Unstructured Interview

As the aim of this study is to create a greater depth of information about caregivers' needs from their particular perspectives the choice of method is largely dictated by the information that is required. Unstructured interviews that are still guided will help to draw out more detailed material and will allow caregivers to have positive input as to how the information that they receive should be changed based upon their needs. Primarily, the strength of unstructured interviews are that they allow the participants the opportunity to explain issues and to clarify points in a face-to-face setting. They are also very useful for allowing participants to respond in their own words which allows them to discuss points that they feel are extremely significant to them. There will be no questionnaire used within the interviews but a framework will be established around which the interview will the guided. The framework will cover the following key areas:

1) How caregivers are told about the diagnosis.

2) What information was specifically given to them at the point of diagnosis.

3) How caregivers think that information about the diagnosis should be delivered.

4) How caregivers actually feel about the diagnosis and prognosis they receive.

5) What caregivers think would be the most useful information that they could be given at the point of diagnosis.

6) How caregivers feel that the professionals could be more helpful to them.

7) What practical suggestions these caregivers may have to improve services.

8) What caregivers feel about the services that are currently available to them, and are they aware of what services are available to them.

Questions 3 through 8 will also be repeated in the post project interviews. This framework will work to ensure that all of the topics that are considered crucial to the research are covered and will also work to eliminate any interviewer bias. It is difficult to eliminate bias completely but being alert and having a level of self-discipline will serve to minimize it. This will allow the interviewer to avoid leading and will aim for objectivity. These interviews will take place in the participant's home during a time which is convenient to them and interviews will be taped. They will last approximately one hour and all of the participants will be told in advance how long the interview will likely last.

Prior experience on the part of this researcher has indicated that face-to-face interviews do require extra time. Travel to the participant's home and conducting the interview in that setting often takes longer than any other method. Considering the time limit on the interviews and the drive between different participant's homes it is quite unlikely that any more than two interviews would be able to be carried out in one day. This is especially true for cases that are dispersed geographically. An experienced audio typist will be required for secretarial support to transcribe the recorded interviews. Data analysis and storage will be computer-based so transcripts will be required to be placed into a word processing program which will be compatible with the data analysis software.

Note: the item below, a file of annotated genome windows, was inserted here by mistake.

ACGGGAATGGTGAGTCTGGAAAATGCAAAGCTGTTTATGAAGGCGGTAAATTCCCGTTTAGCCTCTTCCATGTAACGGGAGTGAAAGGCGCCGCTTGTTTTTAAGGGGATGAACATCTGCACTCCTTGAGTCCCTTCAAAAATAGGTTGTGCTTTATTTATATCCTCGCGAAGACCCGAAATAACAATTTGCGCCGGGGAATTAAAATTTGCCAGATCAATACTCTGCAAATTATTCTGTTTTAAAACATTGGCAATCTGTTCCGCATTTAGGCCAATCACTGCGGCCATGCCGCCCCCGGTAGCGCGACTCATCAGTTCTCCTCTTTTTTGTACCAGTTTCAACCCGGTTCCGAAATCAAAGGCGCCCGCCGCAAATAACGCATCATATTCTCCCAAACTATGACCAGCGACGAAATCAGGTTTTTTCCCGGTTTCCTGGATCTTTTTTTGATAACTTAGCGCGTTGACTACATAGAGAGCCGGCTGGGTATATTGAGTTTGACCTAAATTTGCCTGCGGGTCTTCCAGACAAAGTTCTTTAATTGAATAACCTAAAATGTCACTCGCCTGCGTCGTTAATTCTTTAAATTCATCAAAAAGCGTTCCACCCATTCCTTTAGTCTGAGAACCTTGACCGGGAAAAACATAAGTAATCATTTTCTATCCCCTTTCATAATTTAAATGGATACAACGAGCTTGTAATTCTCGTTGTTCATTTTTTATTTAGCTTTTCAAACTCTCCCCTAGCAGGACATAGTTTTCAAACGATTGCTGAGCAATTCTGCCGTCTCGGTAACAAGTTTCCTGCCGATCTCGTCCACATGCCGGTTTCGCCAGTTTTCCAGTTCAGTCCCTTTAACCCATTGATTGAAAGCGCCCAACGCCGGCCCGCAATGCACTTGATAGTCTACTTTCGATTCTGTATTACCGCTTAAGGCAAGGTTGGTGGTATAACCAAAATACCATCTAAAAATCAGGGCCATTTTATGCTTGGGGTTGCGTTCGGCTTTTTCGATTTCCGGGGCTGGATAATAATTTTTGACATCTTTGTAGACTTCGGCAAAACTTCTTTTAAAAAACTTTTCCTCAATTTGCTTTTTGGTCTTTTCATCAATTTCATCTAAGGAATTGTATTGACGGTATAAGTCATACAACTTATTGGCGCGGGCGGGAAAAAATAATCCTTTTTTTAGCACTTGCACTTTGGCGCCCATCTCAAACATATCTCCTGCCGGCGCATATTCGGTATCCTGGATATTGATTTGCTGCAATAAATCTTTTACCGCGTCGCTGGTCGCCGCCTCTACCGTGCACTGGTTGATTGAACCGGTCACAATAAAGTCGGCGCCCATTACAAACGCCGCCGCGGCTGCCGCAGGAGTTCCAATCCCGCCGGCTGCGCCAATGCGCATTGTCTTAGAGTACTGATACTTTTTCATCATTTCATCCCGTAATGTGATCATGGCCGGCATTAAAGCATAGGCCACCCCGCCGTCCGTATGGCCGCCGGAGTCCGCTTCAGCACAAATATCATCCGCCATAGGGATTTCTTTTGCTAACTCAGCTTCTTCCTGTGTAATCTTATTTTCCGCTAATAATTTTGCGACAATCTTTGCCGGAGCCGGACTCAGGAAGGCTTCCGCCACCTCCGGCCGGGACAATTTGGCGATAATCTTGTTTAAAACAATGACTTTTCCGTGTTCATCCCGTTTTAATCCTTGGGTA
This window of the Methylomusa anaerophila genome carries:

Data Analysis

Statistical data will be collected by the researcher which will detail the prevalence of dementia in the UK. This will deal with the numbers of people with dementia in each Primary Health Care Trust and the comparison of these figures to the service provisions available within each Primary Health Care Trust.

Data Management

There will be a very large volume of information generated by this study and therefore hardcopy management will prove difficult. Due to this fact, the data will be stored and analyzed on computer which will make it easier to manage, store, and retrieve. Transcripts from the various interviews with the evaluated continually in order to identify any common themes and to develop insight into many of the perceived needs and experiences of the caregivers who are involved in the study. This will work to clarify the relationships among concepts as they emerge. In order to ensure privacy and security, the computer will be password sensitive and two copies of the data will be kept in secure locations that are separate from one another.

Strengths and Weaknesses of the Research

As with all studies there are strengths and weaknesses to this one. The study works to elicit a greater depth of information from the caregiver's perspective then has previously been seen and will also allow the voices of the caregivers to be heard. Since the data will be becoming directly from the experiences of these individuals the insights that they provide will work to contribute to a change among…[continue]